It is in fact a complicated issue, with some parties looking for restoration of pre-Roman influence, some liking the status quo of todays post conciliar liturgy, and a third (smallest) party promoting a return to the much more heavily latinized pre-Vatican II “Marinonite Mass”. (The SSPX supports such an effort, having an affiliated monastery in Scotland where two or three Maronites celebrate the “old rite” in fiddlebacks at high altars. I kid you not!)
Questions of “the bomb being dropped” are sort of difficult to sort through. Regardless of origins of some practices, how many generations may something exist before it is said to be “owned” by the locals? What mandate is there to always and everywhere seek restoration of older or more primative usages? At what point does one start to run into issues of Antiquarianism? What is the “magic date” for the perfect template of liturgy?
I used to be very concerned about all these things… It occured to me that it is remarkable difficult to be a “purist” to anyone’s satisfaction though. Certainly no significant party of Romans is clamoring for the expurgation of that eastern-originated holiday Christmas! And if you should meet any Roman voiciferously demanding a return to Masses in catacomb tombs and recieiving converts by having them to wear sack clothe and ashes, gently suggest they seek counseling.
A decade ago I met a pious Maronite who lived through some atrocities no child should live through during the Leabanese Civil War. He emerged from the experience deeply spiritual. He became a vegetarian on the spiritual merits of its penitential nature, and wishing to take himself outside of the cycle of seeing life ended rather than based on the merits of his Maronite patrimony. He developped a great love for the Rosary and a joy in reading about Saing Margaret Mary’s writings on the Sacred Heart. He would not dream of not receiving the Eucharist daily, and went to Roman Mass often. He would not dream of NOT going to it because it was not Maronite… If he read about a saint in the Roman Church or one of the new martyrs from the Greek Catholic Church, he would frequently develop a spiritual relationship to them.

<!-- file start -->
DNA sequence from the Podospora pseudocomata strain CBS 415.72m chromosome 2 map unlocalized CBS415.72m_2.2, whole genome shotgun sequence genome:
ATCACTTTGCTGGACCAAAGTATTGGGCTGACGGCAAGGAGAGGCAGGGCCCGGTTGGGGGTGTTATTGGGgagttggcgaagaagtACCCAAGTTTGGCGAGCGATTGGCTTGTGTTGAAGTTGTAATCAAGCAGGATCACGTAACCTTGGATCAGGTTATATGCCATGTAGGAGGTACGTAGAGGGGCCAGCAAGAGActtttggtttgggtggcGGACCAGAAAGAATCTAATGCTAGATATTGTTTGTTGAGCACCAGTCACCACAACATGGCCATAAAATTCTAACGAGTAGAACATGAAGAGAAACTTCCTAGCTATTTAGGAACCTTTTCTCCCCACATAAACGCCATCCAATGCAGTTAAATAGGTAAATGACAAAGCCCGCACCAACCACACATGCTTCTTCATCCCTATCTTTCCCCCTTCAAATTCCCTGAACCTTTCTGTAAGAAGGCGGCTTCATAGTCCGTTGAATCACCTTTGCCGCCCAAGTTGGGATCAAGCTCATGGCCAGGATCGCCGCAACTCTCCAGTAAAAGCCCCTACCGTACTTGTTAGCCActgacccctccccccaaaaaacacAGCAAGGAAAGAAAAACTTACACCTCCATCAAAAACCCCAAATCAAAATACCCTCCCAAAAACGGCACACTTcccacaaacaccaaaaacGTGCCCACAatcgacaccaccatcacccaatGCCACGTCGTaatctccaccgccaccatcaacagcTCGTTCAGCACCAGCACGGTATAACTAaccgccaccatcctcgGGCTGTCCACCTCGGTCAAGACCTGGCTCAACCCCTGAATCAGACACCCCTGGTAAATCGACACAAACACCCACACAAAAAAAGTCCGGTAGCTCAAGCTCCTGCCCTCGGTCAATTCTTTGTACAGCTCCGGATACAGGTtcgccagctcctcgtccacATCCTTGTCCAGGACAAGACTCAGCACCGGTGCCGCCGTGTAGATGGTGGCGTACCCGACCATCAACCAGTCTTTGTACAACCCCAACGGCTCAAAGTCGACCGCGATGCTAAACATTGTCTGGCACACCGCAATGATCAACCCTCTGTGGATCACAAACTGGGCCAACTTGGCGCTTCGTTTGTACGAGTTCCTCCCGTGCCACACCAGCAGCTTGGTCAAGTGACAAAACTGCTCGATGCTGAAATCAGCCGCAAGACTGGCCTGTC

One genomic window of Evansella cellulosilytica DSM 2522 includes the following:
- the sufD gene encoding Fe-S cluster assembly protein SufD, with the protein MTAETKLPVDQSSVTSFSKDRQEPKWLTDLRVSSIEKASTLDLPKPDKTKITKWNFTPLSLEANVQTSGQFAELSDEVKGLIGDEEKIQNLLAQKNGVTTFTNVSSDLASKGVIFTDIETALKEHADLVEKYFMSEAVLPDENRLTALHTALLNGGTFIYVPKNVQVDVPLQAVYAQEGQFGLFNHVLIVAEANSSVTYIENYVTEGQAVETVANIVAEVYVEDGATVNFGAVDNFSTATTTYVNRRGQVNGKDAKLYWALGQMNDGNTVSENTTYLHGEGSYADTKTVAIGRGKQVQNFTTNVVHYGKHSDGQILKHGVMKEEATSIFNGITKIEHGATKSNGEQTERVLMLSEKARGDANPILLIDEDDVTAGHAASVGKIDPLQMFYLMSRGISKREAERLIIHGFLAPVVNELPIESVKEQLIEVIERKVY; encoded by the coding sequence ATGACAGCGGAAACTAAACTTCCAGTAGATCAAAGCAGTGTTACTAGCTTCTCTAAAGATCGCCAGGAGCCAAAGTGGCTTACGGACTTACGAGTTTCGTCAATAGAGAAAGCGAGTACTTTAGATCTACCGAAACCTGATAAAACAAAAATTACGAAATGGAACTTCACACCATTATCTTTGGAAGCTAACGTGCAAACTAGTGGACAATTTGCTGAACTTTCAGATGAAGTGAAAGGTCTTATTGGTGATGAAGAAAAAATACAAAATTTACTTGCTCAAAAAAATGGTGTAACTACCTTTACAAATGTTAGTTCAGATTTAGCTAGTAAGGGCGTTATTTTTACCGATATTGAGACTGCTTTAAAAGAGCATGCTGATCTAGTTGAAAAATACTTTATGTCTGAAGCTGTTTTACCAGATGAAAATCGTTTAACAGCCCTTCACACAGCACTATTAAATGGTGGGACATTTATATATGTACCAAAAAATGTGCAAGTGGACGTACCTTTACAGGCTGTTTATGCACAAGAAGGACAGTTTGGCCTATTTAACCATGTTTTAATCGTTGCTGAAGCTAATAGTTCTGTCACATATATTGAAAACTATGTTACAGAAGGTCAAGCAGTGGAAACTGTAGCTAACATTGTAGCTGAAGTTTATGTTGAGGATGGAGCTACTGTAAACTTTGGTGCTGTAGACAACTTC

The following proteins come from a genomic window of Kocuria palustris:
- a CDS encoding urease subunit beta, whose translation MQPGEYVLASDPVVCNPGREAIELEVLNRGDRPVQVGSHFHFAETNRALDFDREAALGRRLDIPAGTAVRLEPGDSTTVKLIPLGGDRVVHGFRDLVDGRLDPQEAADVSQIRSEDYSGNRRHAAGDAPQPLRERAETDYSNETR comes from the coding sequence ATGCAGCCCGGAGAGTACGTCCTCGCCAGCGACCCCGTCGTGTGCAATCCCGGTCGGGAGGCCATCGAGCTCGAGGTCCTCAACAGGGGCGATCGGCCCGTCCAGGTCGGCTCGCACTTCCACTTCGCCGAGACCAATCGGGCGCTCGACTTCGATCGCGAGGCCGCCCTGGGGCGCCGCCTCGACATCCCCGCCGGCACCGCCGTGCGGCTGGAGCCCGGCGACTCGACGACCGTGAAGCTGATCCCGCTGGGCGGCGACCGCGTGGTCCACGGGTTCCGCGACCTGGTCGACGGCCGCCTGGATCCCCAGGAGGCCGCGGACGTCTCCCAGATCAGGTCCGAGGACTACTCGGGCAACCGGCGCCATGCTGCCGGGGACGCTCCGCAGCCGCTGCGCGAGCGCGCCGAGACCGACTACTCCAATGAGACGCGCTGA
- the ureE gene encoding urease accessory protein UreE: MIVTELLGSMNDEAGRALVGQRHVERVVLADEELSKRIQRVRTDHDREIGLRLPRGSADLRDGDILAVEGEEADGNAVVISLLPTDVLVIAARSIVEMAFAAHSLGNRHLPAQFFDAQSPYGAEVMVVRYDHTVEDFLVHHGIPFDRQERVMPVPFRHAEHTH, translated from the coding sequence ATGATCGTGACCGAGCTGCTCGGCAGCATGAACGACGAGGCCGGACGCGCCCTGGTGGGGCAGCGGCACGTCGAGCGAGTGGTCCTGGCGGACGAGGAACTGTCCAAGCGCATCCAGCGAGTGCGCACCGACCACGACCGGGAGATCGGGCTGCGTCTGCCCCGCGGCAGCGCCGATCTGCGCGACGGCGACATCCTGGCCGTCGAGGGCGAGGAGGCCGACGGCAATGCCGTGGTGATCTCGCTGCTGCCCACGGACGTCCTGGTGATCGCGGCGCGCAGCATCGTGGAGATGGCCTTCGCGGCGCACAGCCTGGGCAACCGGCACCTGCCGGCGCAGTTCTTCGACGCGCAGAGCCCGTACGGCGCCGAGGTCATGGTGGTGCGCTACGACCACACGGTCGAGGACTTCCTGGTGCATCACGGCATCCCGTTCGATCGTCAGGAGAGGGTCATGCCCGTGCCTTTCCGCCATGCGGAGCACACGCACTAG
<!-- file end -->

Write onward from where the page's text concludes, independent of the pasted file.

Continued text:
Now if any party here wishes to approach this man and tell him to quit talking to the Mother of God with that Roman rosary or to Jesus in adoration, or worrying about the writings of saints who came from France… Well do me a favor and give me a heads-up. I want to be in another room far, far away when that goes down.
I don’t mean to belabor the point, but my time with the Maronites has made me sensitive to those outside the community who, acting as purists, put the moniker of “Latinized” in them all too readily and knowingly (often smugly) want to say “look at them! What a pity! tsk, tsk”. A few months back, a YouTube clip of their liturgy seemed to be brought up on CAF by parties who I can’t help but believe had no more edifying intention than to do just that.